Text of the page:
The write-down will have the following effects:

(a) reduce the claim of the instrument in liquidation;

(b) reduce the amount re-paid when a call is exercised; and

(c) partially or fully reduce coupon/dividend payments on the instrument.

2.2 Accordingly, banks may issue AT1 instruments with either conversion3 or write-down (temporary or permanent)4 mechanism.

II. Level of Pre-specified Trigger and Amount of Equity to be Created by Conversion / Write-down

2.3 The pre-specified trigger for loss absorption through conversion / write-down of Additional Tier 1 instruments (PNCPS and PDI) must be at least Common Equity Tier 1 capital of 6.125% of RWAs5. The Write-down of any Common Equity Tier 1 capital shall not be required before a write-down of any Additional Tier 1 capital instrument.

2.4 The conversion / write-down mechanism (temporary or permanent) which allocates losses to the Additional Tier 1 instruments (AT1) instruments must generate Common Equity Tier 1 (CET1) under applicable Indian Accounting Standards. The instrument will receive recognition in AT1 capital only upto the extent of minimum level of CET1 generated (i.e. net of contingent liability recognised under the Indian Accounting Standards, potential tax liabilities, etc., if any) by a full write-down / conversion of the instrument.

2.5 Banks must obtain a certificate from the statutory auditors clearly stating that the conversion / write-down mechanism chosen by the bank for a particular AT1 issuance is able to generate CET1 under the prevailing accounting standards6. Further, banks must also obtain an external legal opinion confirming that the conversion or write-down of Additional Tier 1 capital instrument at the pre-specified trigger by the issuing bank is legally enforceable. Both reports should be furnished along with reporting of relevant details issuances to the Reserve Bank of India (DBOD).

2.6 The aggregate amount to be written-down / converted for all AT1 instruments on breaching the trigger level must be at least the amount needed to immediately return the bank’s CET1 ratio to the trigger level or, if this is not possible, the full principal value of the instruments. Further, the issuer should have full discretion to determine the amount of AT1 instruments to be converted / written-down subject to the amount of conversion/write-down not exceeding the amount which would be required to bring the CET1 ratio to 8% of RWAs (minimum CET1 of 5.5% + capital conservation buffer of 2.5%).

2.7 When a bank breaches the pre-specified trigger of loss absorbency of AT1 and the equity is replenished either through conversion or write-down, such replenished amount of equity will be excluded from the total equity of the bank for the purpose of determining the proportion of earnings to be paid out as dividend in terms of rules laid down for maintaining capital conservation buffer. However, once the bank has attained total Common Equity ratio of 8% without counting the replenished equity capital, that point onwards, the bank may include the replenished equity capital for all purposes7.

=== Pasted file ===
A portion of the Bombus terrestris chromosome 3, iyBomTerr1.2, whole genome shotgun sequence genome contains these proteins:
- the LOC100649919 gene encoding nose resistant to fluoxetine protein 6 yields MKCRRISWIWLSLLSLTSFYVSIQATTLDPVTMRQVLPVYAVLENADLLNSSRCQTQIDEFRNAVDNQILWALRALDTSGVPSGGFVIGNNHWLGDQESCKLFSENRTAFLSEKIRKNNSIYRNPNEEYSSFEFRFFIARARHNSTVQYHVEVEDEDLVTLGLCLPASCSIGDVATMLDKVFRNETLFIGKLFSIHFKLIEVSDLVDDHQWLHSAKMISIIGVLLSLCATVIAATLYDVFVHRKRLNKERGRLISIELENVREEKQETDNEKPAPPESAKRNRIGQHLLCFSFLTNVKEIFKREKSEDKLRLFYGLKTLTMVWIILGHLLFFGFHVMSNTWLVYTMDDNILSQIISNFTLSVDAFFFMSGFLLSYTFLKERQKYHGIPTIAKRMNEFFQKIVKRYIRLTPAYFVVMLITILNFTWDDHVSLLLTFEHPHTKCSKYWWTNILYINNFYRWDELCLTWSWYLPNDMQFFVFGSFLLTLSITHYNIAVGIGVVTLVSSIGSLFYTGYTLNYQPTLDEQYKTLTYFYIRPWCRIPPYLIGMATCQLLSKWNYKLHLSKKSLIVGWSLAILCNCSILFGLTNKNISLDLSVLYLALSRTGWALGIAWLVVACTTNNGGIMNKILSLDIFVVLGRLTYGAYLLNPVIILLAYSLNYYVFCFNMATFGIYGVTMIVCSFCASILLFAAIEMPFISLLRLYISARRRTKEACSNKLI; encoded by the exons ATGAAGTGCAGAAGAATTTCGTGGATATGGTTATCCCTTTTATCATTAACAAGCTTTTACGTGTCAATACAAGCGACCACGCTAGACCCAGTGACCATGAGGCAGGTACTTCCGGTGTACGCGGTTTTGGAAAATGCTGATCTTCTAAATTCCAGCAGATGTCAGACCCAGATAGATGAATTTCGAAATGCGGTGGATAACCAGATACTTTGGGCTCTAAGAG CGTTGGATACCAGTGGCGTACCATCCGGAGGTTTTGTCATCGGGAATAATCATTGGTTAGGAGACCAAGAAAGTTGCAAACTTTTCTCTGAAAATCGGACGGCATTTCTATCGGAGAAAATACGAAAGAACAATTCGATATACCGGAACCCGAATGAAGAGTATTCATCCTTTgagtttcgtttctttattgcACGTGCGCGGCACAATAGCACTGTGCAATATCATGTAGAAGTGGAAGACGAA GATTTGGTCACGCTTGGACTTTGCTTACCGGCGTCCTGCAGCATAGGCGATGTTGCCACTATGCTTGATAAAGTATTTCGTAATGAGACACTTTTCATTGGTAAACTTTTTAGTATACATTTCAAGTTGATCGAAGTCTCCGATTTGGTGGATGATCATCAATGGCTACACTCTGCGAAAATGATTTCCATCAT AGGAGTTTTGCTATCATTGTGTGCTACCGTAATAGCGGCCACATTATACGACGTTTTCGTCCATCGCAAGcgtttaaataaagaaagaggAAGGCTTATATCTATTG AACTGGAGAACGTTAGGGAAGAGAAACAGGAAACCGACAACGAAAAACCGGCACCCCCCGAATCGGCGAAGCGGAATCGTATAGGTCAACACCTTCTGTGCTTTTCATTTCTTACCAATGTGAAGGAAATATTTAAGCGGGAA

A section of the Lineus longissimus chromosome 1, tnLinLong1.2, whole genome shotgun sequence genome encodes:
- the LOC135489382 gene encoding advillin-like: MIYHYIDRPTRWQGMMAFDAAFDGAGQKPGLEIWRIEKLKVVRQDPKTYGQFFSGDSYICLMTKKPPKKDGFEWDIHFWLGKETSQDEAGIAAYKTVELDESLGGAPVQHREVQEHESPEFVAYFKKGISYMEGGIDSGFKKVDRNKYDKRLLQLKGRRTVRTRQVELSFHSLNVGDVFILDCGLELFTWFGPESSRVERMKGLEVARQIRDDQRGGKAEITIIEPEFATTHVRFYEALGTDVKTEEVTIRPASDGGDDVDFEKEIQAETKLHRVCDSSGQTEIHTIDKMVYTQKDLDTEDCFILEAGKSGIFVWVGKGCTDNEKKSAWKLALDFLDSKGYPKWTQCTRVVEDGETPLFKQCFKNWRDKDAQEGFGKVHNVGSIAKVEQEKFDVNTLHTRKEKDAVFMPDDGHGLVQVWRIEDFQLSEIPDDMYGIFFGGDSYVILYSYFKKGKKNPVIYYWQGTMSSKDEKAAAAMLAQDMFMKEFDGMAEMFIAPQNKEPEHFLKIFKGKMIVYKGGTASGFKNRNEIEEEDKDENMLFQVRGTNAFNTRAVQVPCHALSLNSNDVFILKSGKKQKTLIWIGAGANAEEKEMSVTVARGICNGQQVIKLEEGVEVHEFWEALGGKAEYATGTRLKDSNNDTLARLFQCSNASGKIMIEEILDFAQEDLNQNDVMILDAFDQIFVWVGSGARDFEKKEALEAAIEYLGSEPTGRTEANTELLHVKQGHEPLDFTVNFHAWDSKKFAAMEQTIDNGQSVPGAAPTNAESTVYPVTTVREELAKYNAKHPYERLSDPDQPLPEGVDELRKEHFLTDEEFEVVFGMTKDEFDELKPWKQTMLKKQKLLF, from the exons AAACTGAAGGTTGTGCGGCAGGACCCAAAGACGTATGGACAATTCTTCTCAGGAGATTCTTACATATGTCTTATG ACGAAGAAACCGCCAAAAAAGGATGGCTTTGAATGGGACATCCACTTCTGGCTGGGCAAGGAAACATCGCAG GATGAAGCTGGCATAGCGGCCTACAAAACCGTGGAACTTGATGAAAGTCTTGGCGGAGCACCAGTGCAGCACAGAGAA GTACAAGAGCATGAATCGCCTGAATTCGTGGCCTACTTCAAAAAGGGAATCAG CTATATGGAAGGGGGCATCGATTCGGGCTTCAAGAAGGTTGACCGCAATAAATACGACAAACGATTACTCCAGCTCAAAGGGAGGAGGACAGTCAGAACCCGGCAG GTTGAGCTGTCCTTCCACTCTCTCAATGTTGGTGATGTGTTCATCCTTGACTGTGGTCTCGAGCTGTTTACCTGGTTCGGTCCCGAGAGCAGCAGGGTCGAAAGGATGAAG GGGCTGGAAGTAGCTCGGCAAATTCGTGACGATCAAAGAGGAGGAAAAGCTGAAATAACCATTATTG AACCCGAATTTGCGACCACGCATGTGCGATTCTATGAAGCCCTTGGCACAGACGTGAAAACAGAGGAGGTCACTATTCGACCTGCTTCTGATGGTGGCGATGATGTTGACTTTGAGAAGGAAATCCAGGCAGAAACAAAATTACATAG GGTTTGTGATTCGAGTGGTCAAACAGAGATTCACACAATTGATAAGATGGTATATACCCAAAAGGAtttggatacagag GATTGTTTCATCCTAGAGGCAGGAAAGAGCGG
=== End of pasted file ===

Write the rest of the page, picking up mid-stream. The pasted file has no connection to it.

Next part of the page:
2.8 The conversion / write-down may be allowed more than once in case a bank hits the pre-specified trigger level subsequent to the first conversion / write-down which was partial.

2.9 The conversion / write-down of AT1 instruments are primarily intended to replenish the equity in the event it is depleted by losses. Therefore, banks should not use conversion / write-down of AT1 instruments to support expansion of balance sheet by incurring further obligations / booking assets. Accordingly, a bank whose Common Equity ratio slips below 8% due to losses and is still above 6.125% i.e. trigger point, should seek to expand its balance sheet further only by raising fresh equity from its existing shareholders or market and the internal accruals. However, fresh exposures can be taken to the extent of amortization of the existing ones. If any expansion in exposures, such as due to draw down of sanctioned borrowing limits, is inevitable, this should be compensated within the shortest possible time by reducing other exposures8.

The bank should maintain proper records to facilitate verification of these transactions by its internal auditors, statutory auditors and Inspecting Officers of RBI.

III. Treatment of AT1 Instruments in the event of Winding-Up, Amalgamation, Acquisition, Re-Constitution etc. of the Bank

2.10 If a bank goes into liquidation before the AT1 instruments have been written-down/ converted, these instruments will absorb losses in accordance with the order of seniority indicated in the offer document and as per usual legal provisions governing priority of charges.

2.11 If a bank goes into liquidation after the AT1 instruments have been written-down, the holders of these instruments will have no claim on the proceeds of liquidation.

(a) Amalgamation of a banking company: (Section 44 A of BR Act, 1949)

2.12 If a bank is amalgamated with any other bank before the AT1 instruments have been written-down/converted, these instruments will become part of the corresponding categories of regulatory capital of the new bank emerging after the merger.

2.13 If a bank is amalgamated with any other bank after the AT1 instruments have been written-down temporarily, the amalgamated entity can write-up these instruments as per its discretion.

2.14 If a bank is amalgamated with any other bank after the non-equity regulatory capital instruments have been written-down permanently, these cannot be written-up by the amalgamated entity.

(b) Scheme of reconstitution or amalgamation of a banking company: (Section 45 of BR Act, 1949)